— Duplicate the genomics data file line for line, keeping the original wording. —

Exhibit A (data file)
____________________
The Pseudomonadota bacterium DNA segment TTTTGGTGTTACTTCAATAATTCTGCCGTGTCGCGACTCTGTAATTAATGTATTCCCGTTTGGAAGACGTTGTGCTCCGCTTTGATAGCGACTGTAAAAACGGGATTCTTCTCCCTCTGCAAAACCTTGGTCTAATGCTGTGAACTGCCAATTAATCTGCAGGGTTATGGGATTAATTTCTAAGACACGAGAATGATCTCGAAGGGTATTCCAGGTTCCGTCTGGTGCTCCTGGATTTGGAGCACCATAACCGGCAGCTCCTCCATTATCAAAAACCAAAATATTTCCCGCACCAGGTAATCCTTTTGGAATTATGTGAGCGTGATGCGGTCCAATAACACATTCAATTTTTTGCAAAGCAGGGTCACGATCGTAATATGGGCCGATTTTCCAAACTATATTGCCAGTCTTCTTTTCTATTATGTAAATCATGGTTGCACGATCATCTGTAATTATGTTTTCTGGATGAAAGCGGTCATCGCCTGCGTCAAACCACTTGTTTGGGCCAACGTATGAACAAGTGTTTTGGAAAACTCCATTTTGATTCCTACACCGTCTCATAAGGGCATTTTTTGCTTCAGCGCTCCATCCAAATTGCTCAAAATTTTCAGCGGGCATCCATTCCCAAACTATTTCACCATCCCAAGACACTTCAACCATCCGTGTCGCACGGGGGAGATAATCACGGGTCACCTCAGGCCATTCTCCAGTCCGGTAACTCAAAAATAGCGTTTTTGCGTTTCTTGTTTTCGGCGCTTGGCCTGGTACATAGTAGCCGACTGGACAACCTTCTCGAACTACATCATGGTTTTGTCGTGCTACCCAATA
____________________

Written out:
The Pseudomonadota bacterium DNA segment TTTTGGTGTTACTTCAATAATTCTGCCGTGTCGCGACTCTGTAATTAATGTATTCCCGTTTGGAAGACGTTGTGCTCCGCTTTGATAGCGACTGTAAAAACGGGATTCTTCTCCCTCTGCAAAACCTTGGTCTAATGCTGTGAACTGCCAATTAATCTGCAGGGTTATGGGATTAATTTCTAAGACACGAGAATGATCTCGAAGGGTATTCCAGGTTCCGTCTGGTGCTCCTGGATTTGGAGCACCATAACCGGCAGCTCCTCCATTATCAAAAACCAAAATATTTCCCGCACCAGGTAATCCTTTTGGAATTATGTGAGCGTGATGCGGTCCAATAACACATTCAATTTTTTGCAAAGCAGGGTCACGATCGTAATATGGGCCGATTTTCCAAACTATATTGCCAGTCTTCTTTTCTATTATGTAAATCATGGTTGCACGATCATCTGTAATTATGTTTTCTGGATGAAAGCGGTCATCGCCTGCGTCAAACCACTTGTTTGGGCCAACGTATGAACAAGTGTTTTGGAAAACTCCATTTTGATTCCTACACCGTCTCATAAGGGCATTTTTTGCTTCAGCGCTCCATCCAAATTGCTCAAAATTTTCAGCGGGCATCCATTCCCAAACTATTTCACCATCCCAAGACACTTCAACCATCCGTGTCGCACGGGGGAGATAATCACGGGTCACCTCAGGCCATTCTCCAGTCCGGTAACTCAAAAATAGCGTTTTTGCGTTTCTTGTTTTCGGCGCTTGGCCTGGTACATAGTAGCCGACTGGACAACCTTCTCGAACTACATCATGGTTTTGTCGTGCTACCCAATA